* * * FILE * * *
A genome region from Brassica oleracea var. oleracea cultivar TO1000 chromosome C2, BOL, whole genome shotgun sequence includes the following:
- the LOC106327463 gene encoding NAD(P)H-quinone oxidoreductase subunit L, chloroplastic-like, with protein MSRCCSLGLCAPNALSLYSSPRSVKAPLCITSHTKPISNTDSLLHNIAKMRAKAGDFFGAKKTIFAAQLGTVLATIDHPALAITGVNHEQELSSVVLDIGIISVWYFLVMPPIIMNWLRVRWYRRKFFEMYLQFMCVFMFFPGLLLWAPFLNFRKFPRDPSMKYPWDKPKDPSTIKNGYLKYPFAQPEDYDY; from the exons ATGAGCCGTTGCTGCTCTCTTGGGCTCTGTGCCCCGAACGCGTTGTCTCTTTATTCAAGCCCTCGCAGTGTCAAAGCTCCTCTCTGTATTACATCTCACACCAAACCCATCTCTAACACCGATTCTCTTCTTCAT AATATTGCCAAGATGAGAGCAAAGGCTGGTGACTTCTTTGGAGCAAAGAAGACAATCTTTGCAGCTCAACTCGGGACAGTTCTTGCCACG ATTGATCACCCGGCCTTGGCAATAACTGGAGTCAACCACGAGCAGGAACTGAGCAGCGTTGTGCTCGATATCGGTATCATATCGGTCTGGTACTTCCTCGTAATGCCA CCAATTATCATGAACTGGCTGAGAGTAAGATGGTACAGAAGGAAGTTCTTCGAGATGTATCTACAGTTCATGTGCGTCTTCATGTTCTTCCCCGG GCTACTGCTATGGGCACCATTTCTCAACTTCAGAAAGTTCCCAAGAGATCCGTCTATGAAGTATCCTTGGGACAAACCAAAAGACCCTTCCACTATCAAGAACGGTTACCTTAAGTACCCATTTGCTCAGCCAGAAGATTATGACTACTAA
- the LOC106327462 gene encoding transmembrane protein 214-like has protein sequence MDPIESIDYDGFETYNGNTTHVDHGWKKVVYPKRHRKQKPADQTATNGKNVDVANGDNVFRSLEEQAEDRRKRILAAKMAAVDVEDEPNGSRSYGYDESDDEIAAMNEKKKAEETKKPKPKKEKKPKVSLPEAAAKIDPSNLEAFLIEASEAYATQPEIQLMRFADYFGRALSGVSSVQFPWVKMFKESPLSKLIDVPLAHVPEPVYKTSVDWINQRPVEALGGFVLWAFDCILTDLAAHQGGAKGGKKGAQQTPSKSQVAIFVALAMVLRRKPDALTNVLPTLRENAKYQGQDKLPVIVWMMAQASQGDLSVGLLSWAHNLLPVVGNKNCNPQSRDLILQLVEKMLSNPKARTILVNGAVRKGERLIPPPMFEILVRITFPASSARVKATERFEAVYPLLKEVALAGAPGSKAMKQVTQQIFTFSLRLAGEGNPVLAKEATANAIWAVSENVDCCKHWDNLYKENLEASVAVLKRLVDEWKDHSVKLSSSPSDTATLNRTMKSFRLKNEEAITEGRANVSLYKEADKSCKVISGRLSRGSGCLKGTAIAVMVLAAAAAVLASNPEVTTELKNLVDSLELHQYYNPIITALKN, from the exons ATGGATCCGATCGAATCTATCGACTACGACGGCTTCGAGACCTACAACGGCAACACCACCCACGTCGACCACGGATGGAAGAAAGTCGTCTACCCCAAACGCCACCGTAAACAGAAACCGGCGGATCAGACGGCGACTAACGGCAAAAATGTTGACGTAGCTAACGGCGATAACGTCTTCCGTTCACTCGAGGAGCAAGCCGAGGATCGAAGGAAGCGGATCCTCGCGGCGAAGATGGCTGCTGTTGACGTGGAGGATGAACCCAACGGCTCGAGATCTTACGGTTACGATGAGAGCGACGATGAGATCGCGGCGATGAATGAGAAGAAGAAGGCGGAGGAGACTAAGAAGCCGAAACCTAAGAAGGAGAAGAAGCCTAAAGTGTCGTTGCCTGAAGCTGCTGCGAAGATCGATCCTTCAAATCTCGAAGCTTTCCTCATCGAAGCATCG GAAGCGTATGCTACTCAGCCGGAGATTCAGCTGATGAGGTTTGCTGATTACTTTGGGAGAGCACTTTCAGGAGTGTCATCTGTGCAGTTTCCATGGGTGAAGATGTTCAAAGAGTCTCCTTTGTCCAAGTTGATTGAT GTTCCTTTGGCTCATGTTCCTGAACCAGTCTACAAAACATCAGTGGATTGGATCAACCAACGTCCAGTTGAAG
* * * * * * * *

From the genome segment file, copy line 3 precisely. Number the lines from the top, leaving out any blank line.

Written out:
- the LOC106327462 gene encoding transmembrane protein 214-like has protein sequence MDPIESIDYDGFETYNGNTTHVDHGWKKVVYPKRHRKQKPADQTATNGKNVDVANGDNVFRSLEEQAEDRRKRILAAKMAAVDVEDEPNGSRSYGYDESDDEIAAMNEKKKAEETKKPKPKKEKKPKVSLPEAAAKIDPSNLEAFLIEASEAYATQPEIQLMRFADYFGRALSGVSSVQFPWVKMFKESPLSKLIDVPLAHVPEPVYKTSVDWINQRPVEALGGFVLWAFDCILTDLAAHQGGAKGGKKGAQQTPSKSQVAIFVALAMVLRRKPDALTNVLPTLRENAKYQGQDKLPVIVWMMAQASQGDLSVGLLSWAHNLLPVVGNKNCNPQSRDLILQLVEKMLSNPKARTILVNGAVRKGERLIPPPMFEILVRITFPASSARVKATERFEAVYPLLKEVALAGAPGSKAMKQVTQQIFTFSLRLAGEGNPVLAKEATANAIWAVSENVDCCKHWDNLYKENLEASVAVLKRLVDEWKDHSVKLSSSPSDTATLNRTMKSFRLKNEEAITEGRANVSLYKEADKSCKVISGRLSRGSGCLKGTAIAVMVLAAAAAVLASNPEVTTELKNLVDSLELHQYYNPIITALKN, from the exons ATGGATCCGATCGAATCTATCGACTACGACGGCTTCGAGACCTACAACGGCAACACCACCCACGTCGACCACGGATGGAAGAAAGTCGTCTACCCCAAACGCCACCGTAAACAGAAACCGGCGGATCAGACGGCGACTAACGGCAAAAATGTTGACGTAGCTAACGGCGATAACGTCTTCCGTTCACTCGAGGAGCAAGCCGAGGATCGAAGGAAGCGGATCCTCGCGGCGAAGATGGCTGCTGTTGACGTGGAGGATGAACCCAACGGCTCGAGATCTTACGGTTACGATGAGAGCGACGATGAGATCGCGGCGATGAATGAGAAGAAGAAGGCGGAGGAGACTAAGAAGCCGAAACCTAAGAAGGAGAAGAAGCCTAAAGTGTCGTTGCCTGAAGCTGCTGCGAAGATCGATCCTTCAAATCTCGAAGCTTTCCTCATCGAAGCATCG GAAGCGTATGCTACTCAGCCGGAGATTCAGCTGATGAGGTTTGCTGATTACTTTGGGAGAGCACTTTCAGGAGTGTCATCTGTGCAGTTTCCATGGGTGAAGATGTTCAAAGAGTCTCCTTTGTCCAAGTTGATTGAT GTTCCTTTGGCTCATGTTCCTGAACCAGTCTACAAAACATCAGTGGATTGGATCAACCAACGTCCAGTTGAAG